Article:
Unlike the Bundys, who are materially comfortable but not opulently wealthy, the Danns -- like many American Indians -- are desperately poor. Their ancestral claim to the land is stronger than that of the Bundy family, but this didn't prevent the Feds from stealing their livestock and leaving them destitute.

Despite the significant differences separating the Bundys from the Danns, both families are involved in what can accurately be described – without the unfortunate ideological baggage – as an anti-colonialist struggle. The US Government had no legal right to ratify the theft of Western Shoshone lands, nor does it have the constitutional authority to occupy and claim to own more than eighty percent of Nevada's territory.

Cliven Bundy and his family were hardly the first Nevada ranchers to confront federally licensed cattle rustlers who operated under the protection of militarized law enforcement agents. They were, however, the first to fight back.







Dum spiro, pugno!

8 comments:

Anonymous said...

I can not express in words how I feel about these sorts of things. Thank You for bringing them to light.

Lemuel Gulliver said...

Mr. Grigg,

Where do you find these atrocity stories? Each one leaves me feeling more sick to my stomach than the last.

To the tune of the song, heard so often after 9-11-2001:

"I'M ASHAMED TO BE AN AMERICAN, WHERE I CAN NEVER SAY I'M FREE..."

Just in case any white people reading this think these sorts of things only happen to folks of color or ranchers out West, check out this link:

http://www.policestateusa.com/2014/galveston-wedding-beatdown/

What scares me, in a country that piously proclaims, "In God We Trust" is the solemn Biblical assurance: "God will not be mocked". I am afraid for the divine punishment that someday will descend upon us all, and for the price that Satan will exact for his favors, showered upon the corrupt and evil two-legged animals who have run this country for the last 150 years.

We can forgive a sinner, but we can never excuse a hypocrite. This country drips with hypocrisy like Niagara Falls drips with water. The utter evil and corruption, masquerading as goodness and light, is monumental in scale.

- Lemuel.

Anonymous said...

Fantastic! This is exactly the article and facts we need to get out in response to the let's references to Indians or "welfare cowboys" and other lies.

As always, this is an outstanding column that brings to light news I have not read anywhere else.

Anonymous said...

Mr. Grigg,

Thank you once again for writing about the plight of ranchers with our federal government. You may want to check out Range Magazine (rangemagazine.com). They have some of the best investigative journalism that I have seen. It may give you some more ideas on where and how to look to find more of these stories. (There are thousands of similar stories. Few are as blatantly wrong as what happened to the Danns, but there are still many that could be found and reported.)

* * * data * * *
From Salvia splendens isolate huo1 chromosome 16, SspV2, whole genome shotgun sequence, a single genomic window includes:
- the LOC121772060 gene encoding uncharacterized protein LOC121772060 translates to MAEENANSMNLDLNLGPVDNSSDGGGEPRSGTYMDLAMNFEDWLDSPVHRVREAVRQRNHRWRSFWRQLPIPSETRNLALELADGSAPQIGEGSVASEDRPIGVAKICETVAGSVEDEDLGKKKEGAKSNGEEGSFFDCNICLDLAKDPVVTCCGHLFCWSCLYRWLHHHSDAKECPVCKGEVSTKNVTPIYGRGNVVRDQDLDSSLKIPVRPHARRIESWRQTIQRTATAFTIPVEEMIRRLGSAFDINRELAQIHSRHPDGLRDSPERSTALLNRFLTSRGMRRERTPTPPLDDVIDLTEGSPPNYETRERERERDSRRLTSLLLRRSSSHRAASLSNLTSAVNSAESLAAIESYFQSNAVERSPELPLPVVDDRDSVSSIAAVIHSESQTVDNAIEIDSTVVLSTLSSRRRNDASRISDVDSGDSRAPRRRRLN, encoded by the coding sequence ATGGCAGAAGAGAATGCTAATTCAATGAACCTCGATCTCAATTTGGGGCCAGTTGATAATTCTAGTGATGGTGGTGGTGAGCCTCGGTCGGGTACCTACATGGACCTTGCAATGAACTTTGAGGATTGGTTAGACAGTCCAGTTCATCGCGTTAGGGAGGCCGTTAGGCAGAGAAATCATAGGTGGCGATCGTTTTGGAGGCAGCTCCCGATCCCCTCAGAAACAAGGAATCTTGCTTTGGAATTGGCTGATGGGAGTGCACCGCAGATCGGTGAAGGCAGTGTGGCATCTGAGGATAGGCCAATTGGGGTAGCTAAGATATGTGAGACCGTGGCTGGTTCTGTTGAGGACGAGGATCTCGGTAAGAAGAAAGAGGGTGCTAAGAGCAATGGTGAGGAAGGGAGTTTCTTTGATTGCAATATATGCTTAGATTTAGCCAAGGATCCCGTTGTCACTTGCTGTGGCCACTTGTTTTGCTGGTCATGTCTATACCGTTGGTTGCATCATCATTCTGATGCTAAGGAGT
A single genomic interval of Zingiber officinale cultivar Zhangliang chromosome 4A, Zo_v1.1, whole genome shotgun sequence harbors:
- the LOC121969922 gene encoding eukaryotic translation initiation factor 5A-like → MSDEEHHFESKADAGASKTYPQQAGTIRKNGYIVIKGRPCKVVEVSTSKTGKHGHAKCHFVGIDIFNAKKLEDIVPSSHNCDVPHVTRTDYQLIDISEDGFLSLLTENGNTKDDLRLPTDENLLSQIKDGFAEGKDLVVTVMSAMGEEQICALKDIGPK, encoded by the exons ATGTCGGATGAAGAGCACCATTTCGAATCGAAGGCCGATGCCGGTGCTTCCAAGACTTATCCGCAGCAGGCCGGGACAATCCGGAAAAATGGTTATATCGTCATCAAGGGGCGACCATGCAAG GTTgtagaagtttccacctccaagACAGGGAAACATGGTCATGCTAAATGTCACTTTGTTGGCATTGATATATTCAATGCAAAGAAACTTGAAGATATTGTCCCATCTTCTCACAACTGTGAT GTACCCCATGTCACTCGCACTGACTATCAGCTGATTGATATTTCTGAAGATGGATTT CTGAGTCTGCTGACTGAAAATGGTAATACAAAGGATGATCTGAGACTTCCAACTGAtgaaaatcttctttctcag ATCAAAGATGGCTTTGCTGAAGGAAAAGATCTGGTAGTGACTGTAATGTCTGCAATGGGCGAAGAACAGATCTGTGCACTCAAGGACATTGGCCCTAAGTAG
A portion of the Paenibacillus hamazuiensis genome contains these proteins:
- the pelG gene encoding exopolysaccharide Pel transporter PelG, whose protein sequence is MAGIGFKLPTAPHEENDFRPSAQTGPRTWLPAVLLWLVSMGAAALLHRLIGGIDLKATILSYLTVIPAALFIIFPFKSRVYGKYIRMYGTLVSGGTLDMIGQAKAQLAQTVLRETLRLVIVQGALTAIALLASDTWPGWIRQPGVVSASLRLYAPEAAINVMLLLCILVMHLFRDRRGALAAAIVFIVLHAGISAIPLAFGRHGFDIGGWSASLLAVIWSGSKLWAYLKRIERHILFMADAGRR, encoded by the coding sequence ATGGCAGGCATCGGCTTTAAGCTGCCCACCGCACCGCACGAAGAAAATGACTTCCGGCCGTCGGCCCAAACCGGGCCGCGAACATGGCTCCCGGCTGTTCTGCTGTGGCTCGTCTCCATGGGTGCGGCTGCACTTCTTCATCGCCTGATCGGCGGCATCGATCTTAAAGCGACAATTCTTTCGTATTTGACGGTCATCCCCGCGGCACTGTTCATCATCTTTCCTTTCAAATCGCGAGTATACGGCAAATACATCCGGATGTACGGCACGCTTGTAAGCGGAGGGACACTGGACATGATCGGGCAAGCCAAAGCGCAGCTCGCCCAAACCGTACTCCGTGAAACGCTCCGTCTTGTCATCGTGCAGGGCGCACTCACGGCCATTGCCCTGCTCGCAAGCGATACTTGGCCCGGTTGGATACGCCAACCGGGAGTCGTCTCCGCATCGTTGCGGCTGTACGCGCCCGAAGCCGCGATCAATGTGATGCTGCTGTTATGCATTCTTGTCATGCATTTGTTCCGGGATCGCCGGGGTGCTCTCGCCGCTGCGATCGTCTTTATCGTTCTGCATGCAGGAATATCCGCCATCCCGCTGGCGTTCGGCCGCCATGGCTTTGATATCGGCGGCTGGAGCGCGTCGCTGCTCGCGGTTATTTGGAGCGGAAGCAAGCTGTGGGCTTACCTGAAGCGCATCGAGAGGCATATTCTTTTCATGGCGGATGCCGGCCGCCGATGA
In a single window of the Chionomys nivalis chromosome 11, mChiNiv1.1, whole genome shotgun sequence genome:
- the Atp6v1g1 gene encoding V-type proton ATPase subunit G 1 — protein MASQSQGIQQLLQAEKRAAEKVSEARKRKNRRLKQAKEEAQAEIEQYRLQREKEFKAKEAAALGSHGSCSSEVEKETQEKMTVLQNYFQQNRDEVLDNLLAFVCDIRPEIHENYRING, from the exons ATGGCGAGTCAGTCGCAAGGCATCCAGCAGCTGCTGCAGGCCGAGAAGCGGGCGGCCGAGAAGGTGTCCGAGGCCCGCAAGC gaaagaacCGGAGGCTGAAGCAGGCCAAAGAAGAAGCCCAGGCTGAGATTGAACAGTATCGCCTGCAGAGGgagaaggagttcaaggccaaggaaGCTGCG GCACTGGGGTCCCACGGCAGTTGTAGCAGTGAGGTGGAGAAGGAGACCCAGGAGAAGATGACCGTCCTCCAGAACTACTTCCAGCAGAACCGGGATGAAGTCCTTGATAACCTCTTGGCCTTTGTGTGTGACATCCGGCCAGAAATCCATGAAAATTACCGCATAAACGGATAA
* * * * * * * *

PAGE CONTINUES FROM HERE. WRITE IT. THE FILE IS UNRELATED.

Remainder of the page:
Cedric Ward said...

Another great article with outstanding references.
A suggestion. Please highlight the links in this article. They are difficult to find without moving your cursor over the link.
Also, in paragraph ten, "and the Shoshone, quite understandably, ever considered themselves to be Mexican subjects." should say "and the Shoshone, quite understandably, (N)ever considered themselves to be Mexican subjects." I believe you meant to say.

http://goldtradercommentsaugust2010.blogspot.com/

Anonymous said...

As always Mr. Grigg lays out the truth...

Anonymous said...

Is anyone keeping track of the body count in New Mexico? I will never set foot anywhere near that state. I would love to see a Pro Libertate post on the APD.

danny j said...

OK, I know this comment will be largely unappreciated, but I'm big on consistency, so am compelled to post it.

When the U.S. annexed about 1/2 of the territory of Mexico at the conclusion of the Mexican-American War, some of that property had been owned by private citizens of Mexico. Officially, the U.S. honored those property rights, though in reality most of it was confiscated by U.S. citizens or local governments, largely through the courts and few of the descendants of those property owners still hold any of their ancestors' property.

Much of the land that was not previously in private hands was either given away or sold very cheaply to U.S. citizens, but a good portion of it has remained under ownership of the U.S. government. Now I don't appreciate the government owning so much land, and am anxious to consider options to put more of it into private hands, but for now, we taxpayers own that land.

From what I can find, the land in question here falls into that category of property that the Mexican government claimed as theirs and which the U.S. government has ever since 1848 claimed as theirs.

My experience with BLM-managed land (or generally, mismanaged land) is that it is leased to oil, lumber, ranching and other interests at well below market rates. I consider all of those to be government subsidies, and since I am generally opposed to government subsidies to private business interests, I'm having a hard time seeing letting Bundy graze his cattle on our land for what I've read is about 10% of the local rate for range fees on private property to be some form of tyranny. The only scent of tyranny I get is of our government nearly giving away our property to private business interests without our consent.

I am having an even harder time seeing Bundy refusing to pay y'all and me even the discount rates we charge him to be anything except a welfare scam.

But, I'm in full agreement with William that the real victims in all of this are the Shoshone, and other Indian groups who were in legitimate possession of that land before Mexico and then the U.S. took possession of it.

OK, INCOMING!
Keep up the good work, William. I recommend your blog to others all the time. I haven't been able to donate yet, but I'm hoping some of those I've turned on to your excellent research and writing have.